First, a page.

Lithium-ion battery-based energy storage systems have already demonstrated how efficient, reliable, and safe they can be in commercial electric vehicles. These high safety standards now also have to be transferred to battery-based storage systems for private photovoltaics facilities. At the Intersolar leading trade fair in Munich that will start on June 04, 2014, KIT will present solutions for the design of safe and long-lived PV domestic storage systems.
“Lithium-ion batteries can reach a very high operational reliability, if the manufacturer possesses the necessary know-how and observes some “golden rules”,” explains Dr. Olaf Wollersheim of the Competence E project of Karlsruhe Institute of Technology (KIT). He and his team analyzed the transport safety and operational reliability of stationary batteries and formulated corresponding guidelines. “These guidelines may serve as a checklist to help laymen separate the wheat from the chaff.” Stationary batteries store solar power and, in this way, eliminate the production peak at noon. This power is then released again in the evening, during the night or in the morning when it is needed. Area-wide balancing of power production and power demand would be an important element for the energy turnaround.
Unfortunately, not all manufacturers on the young market of domestic storage systems apply the “golden rules” for battery safety. These include the UN38.3 certificates on the battery and cell levels, the draft DIN EN 62619, and functional safety checks according to the ISO safety integrity level (SIL). “The branch is obliged to ensure safety for its customers and to actively promote observation of the standards.” Reports of fire brigades reveal that there are black sheep in the branch. In some cases, defective battery storage systems were found to be the cause of fires. Recent own tests of commercial stationary battery storage systems by the Competence E project demonstrated that some of these systems do not correspond to the safety standards.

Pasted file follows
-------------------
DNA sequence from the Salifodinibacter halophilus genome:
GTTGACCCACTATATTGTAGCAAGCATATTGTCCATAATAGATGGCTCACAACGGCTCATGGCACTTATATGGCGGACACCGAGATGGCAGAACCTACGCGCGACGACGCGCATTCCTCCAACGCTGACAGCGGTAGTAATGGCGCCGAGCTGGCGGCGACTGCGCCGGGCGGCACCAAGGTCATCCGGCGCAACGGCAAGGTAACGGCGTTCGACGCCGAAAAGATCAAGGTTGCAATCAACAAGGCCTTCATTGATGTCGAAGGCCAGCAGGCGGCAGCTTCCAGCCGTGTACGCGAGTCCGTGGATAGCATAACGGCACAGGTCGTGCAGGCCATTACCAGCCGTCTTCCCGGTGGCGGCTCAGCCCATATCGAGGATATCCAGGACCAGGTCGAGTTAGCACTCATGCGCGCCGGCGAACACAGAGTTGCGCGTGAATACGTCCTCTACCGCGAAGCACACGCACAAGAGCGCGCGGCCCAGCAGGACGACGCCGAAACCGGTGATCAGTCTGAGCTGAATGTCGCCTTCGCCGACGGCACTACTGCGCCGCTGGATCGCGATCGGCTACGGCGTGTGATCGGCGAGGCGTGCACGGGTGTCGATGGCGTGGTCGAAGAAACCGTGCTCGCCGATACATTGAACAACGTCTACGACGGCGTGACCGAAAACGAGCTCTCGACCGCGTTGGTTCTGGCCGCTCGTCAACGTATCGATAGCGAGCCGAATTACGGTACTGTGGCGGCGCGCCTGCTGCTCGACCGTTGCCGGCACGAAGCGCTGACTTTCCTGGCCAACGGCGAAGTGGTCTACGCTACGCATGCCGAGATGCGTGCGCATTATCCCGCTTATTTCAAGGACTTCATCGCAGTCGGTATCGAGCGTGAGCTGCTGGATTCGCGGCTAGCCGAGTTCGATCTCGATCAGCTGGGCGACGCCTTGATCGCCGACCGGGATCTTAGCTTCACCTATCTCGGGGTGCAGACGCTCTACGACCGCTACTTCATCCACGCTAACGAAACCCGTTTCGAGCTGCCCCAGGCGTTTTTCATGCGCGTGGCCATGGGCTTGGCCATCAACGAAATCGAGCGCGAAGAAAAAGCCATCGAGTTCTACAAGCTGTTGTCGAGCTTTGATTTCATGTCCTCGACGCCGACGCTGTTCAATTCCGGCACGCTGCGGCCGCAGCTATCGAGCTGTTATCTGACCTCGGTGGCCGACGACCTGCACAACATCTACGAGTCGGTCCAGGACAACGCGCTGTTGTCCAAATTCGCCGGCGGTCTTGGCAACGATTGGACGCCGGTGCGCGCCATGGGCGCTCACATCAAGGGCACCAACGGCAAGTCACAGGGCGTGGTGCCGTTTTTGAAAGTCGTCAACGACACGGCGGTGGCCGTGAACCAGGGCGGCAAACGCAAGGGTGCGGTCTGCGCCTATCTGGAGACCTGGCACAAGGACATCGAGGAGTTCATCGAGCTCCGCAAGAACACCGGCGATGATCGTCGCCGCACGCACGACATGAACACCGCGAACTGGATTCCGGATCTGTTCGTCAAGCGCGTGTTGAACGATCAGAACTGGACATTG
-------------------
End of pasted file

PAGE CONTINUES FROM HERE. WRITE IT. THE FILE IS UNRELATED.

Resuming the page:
Yet, stationary energy storage systems can be constructed and operated reliably by using comparably simple measures. “Automotive industry that develops and produces lithium-ion batteries with extraordinary care shows how this can be done. The standards used there have to be transferred to domestic storage systems for the black sheep to disappear,” Dr. Andreas Gutsch, the coordinator of the Competence E project, explains. By all-pole battery shutdown, for instance, i.e. the disconnection of both battery poles from the mains, overcharging due to excess voltage may be prevented when switches are activated by independent safety systems. “The necessary know-how has to be developed by every company that wishes to produce domestic storage systems. Citizens, who want to support the energy turnaround by installing a domestic storage system, are entitled to a maximum safety.” Current research focuses on this issue.
At the Intersolar, Munich, from June 04 to 06, 2014, the KIT experts can be found at booth B1.239 ees. In addition, Olaf Wollersheim will speak at the electrical energy storage (ees) forum on Friday, June 05 (hall B1, booth B1.150). The title of his speech is “Safety First – More Safety for Lithium-ion Batteries”.
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More information on the tests executed by the Competence E project can be found at:
The Competence E project covers all research aspects from the battery materials to the stationary energy system in a way that is unique in Germany. With an open technology platform for battery-electric vehicle drives and stationary energy storage systems, the systemic approach is aimed at developing industrially applicable solutions and their production methods. Thanks to integration along the chain of values added, battery systems with an energy density of 250 Watt-hours/kg are to be manufactured at costs of EUR 250 per kilowatt-hour by 2018. This will be an important step towards the energy turnaround and reaching climate objectives: Increased storage capacity or stationary storage systems to compensate the fluctuation of renewable energy and enhance the range of electric vehicles for increased acceptance.
Find more on the Competence E project at:
Karlsruhe Institute of Technology (KIT) is a public corporation pursuing the tasks of a state university of Baden-Wuerttemberg and of a national research center of the Helmholtz Association. The KIT mission combines the three strategic lines of activity of research, higher education, and innovation. With about 9,400 employees and 24,500 students, KIT is one of the big institutions of research and higher education in natural sciences and engineering in Europe.